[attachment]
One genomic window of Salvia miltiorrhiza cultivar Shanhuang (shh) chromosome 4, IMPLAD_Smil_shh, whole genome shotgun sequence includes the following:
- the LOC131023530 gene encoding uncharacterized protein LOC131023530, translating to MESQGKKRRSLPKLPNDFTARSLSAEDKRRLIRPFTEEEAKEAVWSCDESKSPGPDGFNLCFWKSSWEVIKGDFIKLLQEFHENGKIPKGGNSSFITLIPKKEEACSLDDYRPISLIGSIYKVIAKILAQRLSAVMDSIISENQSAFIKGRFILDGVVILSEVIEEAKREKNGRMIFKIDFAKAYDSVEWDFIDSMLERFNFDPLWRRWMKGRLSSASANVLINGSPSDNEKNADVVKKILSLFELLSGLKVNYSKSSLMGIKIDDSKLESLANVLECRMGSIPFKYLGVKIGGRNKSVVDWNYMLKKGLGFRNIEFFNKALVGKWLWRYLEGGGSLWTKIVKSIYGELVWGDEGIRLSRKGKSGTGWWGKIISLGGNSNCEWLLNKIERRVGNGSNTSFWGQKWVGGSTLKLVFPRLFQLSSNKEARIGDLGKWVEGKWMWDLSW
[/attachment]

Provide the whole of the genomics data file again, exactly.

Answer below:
One genomic window of Salvia miltiorrhiza cultivar Shanhuang (shh) chromosome 4, IMPLAD_Smil_shh, whole genome shotgun sequence includes the following:
- the LOC131023530 gene encoding uncharacterized protein LOC131023530, translating to MESQGKKRRSLPKLPNDFTARSLSAEDKRRLIRPFTEEEAKEAVWSCDESKSPGPDGFNLCFWKSSWEVIKGDFIKLLQEFHENGKIPKGGNSSFITLIPKKEEACSLDDYRPISLIGSIYKVIAKILAQRLSAVMDSIISENQSAFIKGRFILDGVVILSEVIEEAKREKNGRMIFKIDFAKAYDSVEWDFIDSMLERFNFDPLWRRWMKGRLSSASANVLINGSPSDNEKNADVVKKILSLFELLSGLKVNYSKSSLMGIKIDDSKLESLANVLECRMGSIPFKYLGVKIGGRNKSVVDWNYMLKKGLGFRNIEFFNKALVGKWLWRYLEGGGSLWTKIVKSIYGELVWGDEGIRLSRKGKSGTGWWGKIISLGGNSNCEWLLNKIERRVGNGSNTSFWGQKWVGGSTLKLVFPRLFQLSSNKEARIGDLGKWVEGKWMWDLSW